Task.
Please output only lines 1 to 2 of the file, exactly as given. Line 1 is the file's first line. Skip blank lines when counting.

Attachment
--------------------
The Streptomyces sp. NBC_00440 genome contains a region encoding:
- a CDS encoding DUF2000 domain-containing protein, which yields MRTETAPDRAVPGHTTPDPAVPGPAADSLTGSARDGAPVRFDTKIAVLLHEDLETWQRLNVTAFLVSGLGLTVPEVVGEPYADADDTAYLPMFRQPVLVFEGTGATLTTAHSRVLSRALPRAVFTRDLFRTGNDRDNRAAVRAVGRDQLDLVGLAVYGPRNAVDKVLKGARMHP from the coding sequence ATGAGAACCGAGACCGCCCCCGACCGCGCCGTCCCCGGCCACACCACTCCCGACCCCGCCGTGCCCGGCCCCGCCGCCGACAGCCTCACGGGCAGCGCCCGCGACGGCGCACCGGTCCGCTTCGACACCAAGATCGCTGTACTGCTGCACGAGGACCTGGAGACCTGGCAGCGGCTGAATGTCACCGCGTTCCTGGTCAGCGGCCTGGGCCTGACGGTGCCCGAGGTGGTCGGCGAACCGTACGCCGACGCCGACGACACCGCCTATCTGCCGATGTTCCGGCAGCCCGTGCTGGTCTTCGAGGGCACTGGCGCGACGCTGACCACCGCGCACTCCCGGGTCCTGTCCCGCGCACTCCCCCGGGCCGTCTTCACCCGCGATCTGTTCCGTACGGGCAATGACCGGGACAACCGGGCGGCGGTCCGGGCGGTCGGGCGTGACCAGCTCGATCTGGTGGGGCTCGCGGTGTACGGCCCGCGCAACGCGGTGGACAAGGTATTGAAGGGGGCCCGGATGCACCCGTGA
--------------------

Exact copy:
The Streptomyces sp. NBC_00440 genome contains a region encoding:
- a CDS encoding DUF2000 domain-containing protein, which yields MRTETAPDRAVPGHTTPDPAVPGPAADSLTGSARDGAPVRFDTKIAVLLHEDLETWQRLNVTAFLVSGLGLTVPEVVGEPYADADDTAYLPMFRQPVLVFEGTGATLTTAHSRVLSRALPRAVFTRDLFRTGNDRDNRAAVRAVGRDQLDLVGLAVYGPRNAVDKVLKGARMHP from the coding sequence ATGAGAACCGAGACCGCCCCCGACCGCGCCGTCCCCGGCCACACCACTCCCGACCCCGCCGTGCCCGGCCCCGCCGCCGACAGCCTCACGGGCAGCGCCCGCGACGGCGCACCGGTCCGCTTCGACACCAAGATCGCTGTACTGCTGCACGAGGACCTGGAGACCTGGCAGCGGCTGAATGTCACCGCGTTCCTGGTCAGCGGCCTGGGCCTGACGGTGCCCGAGGTGGTCGGCGAACCGTACGCCGACGCCGACGACACCGCCTATCTGCCGATGTTCCGGCAGCCCGTGCTGGTCTTCGAGGGCACTGGCGCGACGCTGACCACCGCGCACTCCCGGGTCCTGTCCCGCGCACTCCCCCGGGCCGTCTTCACCCGCGATCTGTTCCGTACGGGCAATGACCGGGACAACCGGGCGGCGGTCCGGGCGGTCGGGCGTGACCAGCTCGATCTGGTGGGGCTCGCGGTGTACGGCCCGCGCAACGCGGTGGACAAGGTATTGAAGGGGGCCCGGATGCACCCGTGA